More on the topic of online video. It seems the majority of stories I’m seeing in this space recently have to do with moving video to the Net. A recent one was the agreement between YouTube and Warner.
YouTube is as hot as a high grade viral infection right now, which is what it essentially is. It’s the latest Net “Buzz” poster child, and it’s reaping huge amounts of traffic. That’s a great step towards sustainability, but as we’ve seen in the past, the Net’s traffic patterns are notoriously fickle. The tide can turn overnight and head to a new spot. What YouTube has to do is grow up without growing old. Kafka gets it right in his article.
Kudos to Warner for understanding the ebb and flow of the Internet. You have to watch where the new communities of interest are gathering, and shift your strategy to be in the right place at the right time. Presently, YouTube is the right place. The only question is how long is the “right time” window. YouTube in it’s present form is all hype and little substance. We’re still playing with the novelty of online video. We still get a kick out of watching teenagers lip sync to a popular song (or the theme song for Pokemon) in his/her bedroom. That will get old fast. Not to mention the questionable legality of most of the content on YouTube.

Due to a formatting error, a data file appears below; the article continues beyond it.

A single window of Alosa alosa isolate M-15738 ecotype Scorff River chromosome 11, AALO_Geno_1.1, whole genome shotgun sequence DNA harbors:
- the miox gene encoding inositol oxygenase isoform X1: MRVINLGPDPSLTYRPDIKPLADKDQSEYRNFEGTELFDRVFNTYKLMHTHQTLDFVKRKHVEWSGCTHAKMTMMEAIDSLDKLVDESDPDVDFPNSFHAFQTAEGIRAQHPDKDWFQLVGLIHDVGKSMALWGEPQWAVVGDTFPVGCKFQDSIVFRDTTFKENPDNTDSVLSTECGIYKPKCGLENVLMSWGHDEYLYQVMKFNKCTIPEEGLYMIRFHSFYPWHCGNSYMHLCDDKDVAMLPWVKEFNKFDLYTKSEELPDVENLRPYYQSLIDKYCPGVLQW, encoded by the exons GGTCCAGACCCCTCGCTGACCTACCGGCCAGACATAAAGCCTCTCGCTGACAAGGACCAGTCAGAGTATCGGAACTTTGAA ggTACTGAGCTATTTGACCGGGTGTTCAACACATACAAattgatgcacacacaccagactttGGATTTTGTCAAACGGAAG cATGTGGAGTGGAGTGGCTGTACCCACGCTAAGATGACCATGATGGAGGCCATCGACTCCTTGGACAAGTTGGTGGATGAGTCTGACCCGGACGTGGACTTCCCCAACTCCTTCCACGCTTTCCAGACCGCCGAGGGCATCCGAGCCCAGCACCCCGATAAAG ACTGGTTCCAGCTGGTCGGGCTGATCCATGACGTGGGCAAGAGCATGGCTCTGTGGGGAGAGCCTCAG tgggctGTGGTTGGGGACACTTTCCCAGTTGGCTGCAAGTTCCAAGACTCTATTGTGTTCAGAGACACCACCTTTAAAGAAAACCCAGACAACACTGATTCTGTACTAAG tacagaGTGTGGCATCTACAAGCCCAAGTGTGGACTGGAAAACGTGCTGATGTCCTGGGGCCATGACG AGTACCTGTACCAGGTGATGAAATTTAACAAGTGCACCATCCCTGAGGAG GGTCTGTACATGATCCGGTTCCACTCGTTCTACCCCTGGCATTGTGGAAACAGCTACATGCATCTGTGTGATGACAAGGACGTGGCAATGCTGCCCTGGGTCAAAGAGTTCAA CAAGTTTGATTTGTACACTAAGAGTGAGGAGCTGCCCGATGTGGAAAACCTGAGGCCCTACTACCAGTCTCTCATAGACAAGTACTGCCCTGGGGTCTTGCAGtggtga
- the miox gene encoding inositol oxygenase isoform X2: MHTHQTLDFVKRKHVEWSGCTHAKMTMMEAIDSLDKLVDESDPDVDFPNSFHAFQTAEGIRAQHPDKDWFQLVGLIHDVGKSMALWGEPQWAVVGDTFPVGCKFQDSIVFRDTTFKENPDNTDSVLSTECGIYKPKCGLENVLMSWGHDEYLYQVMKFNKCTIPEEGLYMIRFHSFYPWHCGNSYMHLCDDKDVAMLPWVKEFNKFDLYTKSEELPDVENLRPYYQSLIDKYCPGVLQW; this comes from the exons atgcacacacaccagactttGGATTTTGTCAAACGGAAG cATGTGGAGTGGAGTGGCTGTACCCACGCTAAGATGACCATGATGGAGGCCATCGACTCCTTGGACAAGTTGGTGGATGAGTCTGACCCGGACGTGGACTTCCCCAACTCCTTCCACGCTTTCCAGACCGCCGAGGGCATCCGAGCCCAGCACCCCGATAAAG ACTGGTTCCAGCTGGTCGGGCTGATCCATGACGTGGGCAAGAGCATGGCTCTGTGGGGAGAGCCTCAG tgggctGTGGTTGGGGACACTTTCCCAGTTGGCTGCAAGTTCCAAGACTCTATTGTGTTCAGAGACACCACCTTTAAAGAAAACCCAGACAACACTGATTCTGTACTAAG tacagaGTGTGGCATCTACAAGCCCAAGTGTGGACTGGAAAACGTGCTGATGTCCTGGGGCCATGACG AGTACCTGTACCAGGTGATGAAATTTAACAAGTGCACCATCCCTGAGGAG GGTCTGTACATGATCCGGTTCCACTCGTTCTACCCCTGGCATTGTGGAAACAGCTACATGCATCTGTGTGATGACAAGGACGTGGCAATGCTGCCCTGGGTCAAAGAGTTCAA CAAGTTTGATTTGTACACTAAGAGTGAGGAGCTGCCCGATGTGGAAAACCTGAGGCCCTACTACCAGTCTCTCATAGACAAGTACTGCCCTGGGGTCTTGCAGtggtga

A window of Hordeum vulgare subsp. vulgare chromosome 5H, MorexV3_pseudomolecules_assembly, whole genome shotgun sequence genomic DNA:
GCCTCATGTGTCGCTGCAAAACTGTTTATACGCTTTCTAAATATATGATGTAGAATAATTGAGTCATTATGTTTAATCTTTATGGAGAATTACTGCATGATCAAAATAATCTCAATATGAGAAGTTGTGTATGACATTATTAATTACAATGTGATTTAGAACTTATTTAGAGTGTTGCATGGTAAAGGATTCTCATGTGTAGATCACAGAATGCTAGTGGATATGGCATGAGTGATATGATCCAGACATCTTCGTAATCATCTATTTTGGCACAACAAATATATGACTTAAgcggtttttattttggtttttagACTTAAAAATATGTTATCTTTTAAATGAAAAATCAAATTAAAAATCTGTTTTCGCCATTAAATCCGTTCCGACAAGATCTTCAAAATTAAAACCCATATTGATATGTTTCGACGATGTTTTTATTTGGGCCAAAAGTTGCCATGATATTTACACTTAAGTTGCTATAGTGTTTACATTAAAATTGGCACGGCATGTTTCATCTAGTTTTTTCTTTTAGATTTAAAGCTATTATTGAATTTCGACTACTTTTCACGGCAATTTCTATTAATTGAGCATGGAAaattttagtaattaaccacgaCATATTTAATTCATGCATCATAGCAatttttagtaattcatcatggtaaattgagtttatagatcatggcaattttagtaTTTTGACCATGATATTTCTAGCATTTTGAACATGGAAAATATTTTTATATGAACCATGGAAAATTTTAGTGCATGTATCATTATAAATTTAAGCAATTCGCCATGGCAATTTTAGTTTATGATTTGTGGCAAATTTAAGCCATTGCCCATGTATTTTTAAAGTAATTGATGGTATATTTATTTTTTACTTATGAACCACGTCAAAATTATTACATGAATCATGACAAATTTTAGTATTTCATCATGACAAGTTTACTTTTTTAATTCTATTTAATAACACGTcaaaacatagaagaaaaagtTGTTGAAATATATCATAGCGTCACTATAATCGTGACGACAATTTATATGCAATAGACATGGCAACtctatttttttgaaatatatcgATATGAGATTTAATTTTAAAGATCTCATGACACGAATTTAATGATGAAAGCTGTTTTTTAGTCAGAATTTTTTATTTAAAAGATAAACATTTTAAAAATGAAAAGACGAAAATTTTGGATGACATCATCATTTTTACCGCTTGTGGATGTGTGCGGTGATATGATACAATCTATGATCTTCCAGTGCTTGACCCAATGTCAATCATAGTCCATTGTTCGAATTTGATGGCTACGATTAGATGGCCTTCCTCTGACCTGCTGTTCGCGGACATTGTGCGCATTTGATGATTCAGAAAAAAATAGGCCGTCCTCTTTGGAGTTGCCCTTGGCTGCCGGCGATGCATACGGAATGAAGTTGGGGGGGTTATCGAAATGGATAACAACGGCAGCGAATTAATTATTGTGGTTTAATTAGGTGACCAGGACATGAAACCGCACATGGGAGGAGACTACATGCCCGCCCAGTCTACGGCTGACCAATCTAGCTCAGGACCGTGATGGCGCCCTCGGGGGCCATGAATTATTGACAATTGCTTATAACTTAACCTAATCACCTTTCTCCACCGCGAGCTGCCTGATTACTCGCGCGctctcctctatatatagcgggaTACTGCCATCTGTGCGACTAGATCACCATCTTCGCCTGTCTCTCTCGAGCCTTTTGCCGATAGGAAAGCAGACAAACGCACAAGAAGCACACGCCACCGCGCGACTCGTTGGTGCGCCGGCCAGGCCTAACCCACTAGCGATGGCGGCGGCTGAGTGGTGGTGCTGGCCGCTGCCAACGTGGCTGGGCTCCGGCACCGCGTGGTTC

Warner is smart enough to realize that the consumer is at the wheel and will control where distribution occurs. They’re laying their bets on YouTube, and it’s probably a smart bet. At least, it’s a smarter bet that where the competition is placing their chips. Universal is still trying to maintain the illusion of control by going head to head with another red hot property, MySpace.com, with threats of legal action due to copyright infringement. EMI and Universal has also gone with SpiralFrog, a start up. They have obviously given up traffic for greater control.
But for YouTube, the trick will be to provide more meat as it transitions from a viral novelty to an internet mainstay. This trick has been successfully pulled off only a few times in the past. One was Google.